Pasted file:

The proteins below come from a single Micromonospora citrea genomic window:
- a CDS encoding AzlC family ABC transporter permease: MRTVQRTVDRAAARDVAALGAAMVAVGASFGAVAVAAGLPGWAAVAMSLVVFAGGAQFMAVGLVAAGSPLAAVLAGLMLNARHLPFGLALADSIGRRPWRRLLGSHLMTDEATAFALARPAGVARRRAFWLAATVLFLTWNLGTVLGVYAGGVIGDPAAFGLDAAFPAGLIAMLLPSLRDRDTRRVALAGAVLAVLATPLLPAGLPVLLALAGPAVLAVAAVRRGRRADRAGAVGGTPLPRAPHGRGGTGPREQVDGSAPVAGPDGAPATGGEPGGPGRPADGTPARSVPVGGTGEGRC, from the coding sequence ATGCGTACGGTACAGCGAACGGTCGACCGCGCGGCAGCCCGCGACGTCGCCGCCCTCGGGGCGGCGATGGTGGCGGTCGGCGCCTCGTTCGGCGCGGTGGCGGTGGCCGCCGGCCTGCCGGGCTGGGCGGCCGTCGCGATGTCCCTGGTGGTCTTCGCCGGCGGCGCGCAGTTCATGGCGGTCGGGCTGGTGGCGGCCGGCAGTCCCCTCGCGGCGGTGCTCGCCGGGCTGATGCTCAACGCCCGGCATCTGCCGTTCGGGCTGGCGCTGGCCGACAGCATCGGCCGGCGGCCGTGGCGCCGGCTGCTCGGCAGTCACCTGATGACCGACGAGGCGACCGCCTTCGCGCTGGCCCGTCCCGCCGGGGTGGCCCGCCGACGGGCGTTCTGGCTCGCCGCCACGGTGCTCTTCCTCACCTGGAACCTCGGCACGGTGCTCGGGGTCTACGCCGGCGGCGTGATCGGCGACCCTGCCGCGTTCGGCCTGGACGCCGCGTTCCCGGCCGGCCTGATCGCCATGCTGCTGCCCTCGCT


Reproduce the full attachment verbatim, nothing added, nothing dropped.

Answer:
The proteins below come from a single Micromonospora citrea genomic window:
- a CDS encoding AzlC family ABC transporter permease: MRTVQRTVDRAAARDVAALGAAMVAVGASFGAVAVAAGLPGWAAVAMSLVVFAGGAQFMAVGLVAAGSPLAAVLAGLMLNARHLPFGLALADSIGRRPWRRLLGSHLMTDEATAFALARPAGVARRRAFWLAATVLFLTWNLGTVLGVYAGGVIGDPAAFGLDAAFPAGLIAMLLPSLRDRDTRRVALAGAVLAVLATPLLPAGLPVLLALAGPAVLAVAAVRRGRRADRAGAVGGTPLPRAPHGRGGTGPREQVDGSAPVAGPDGAPATGGEPGGPGRPADGTPARSVPVGGTGEGRC, from the coding sequence ATGCGTACGGTACAGCGAACGGTCGACCGCGCGGCAGCCCGCGACGTCGCCGCCCTCGGGGCGGCGATGGTGGCGGTCGGCGCCTCGTTCGGCGCGGTGGCGGTGGCCGCCGGCCTGCCGGGCTGGGCGGCCGTCGCGATGTCCCTGGTGGTCTTCGCCGGCGGCGCGCAGTTCATGGCGGTCGGGCTGGTGGCGGCCGGCAGTCCCCTCGCGGCGGTGCTCGCCGGGCTGATGCTCAACGCCCGGCATCTGCCGTTCGGGCTGGCGCTGGCCGACAGCATCGGCCGGCGGCCGTGGCGCCGGCTGCTCGGCAGTCACCTGATGACCGACGAGGCGACCGCCTTCGCGCTGGCCCGTCCCGCCGGGGTGGCCCGCCGACGGGCGTTCTGGCTCGCCGCCACGGTGCTCTTCCTCACCTGGAACCTCGGCACGGTGCTCGGGGTCTACGCCGGCGGCGTGATCGGCGACCCTGCCGCGTTCGGCCTGGACGCCGCGTTCCCGGCCGGCCTGATCGCCATGCTGCTGCCCTCGCT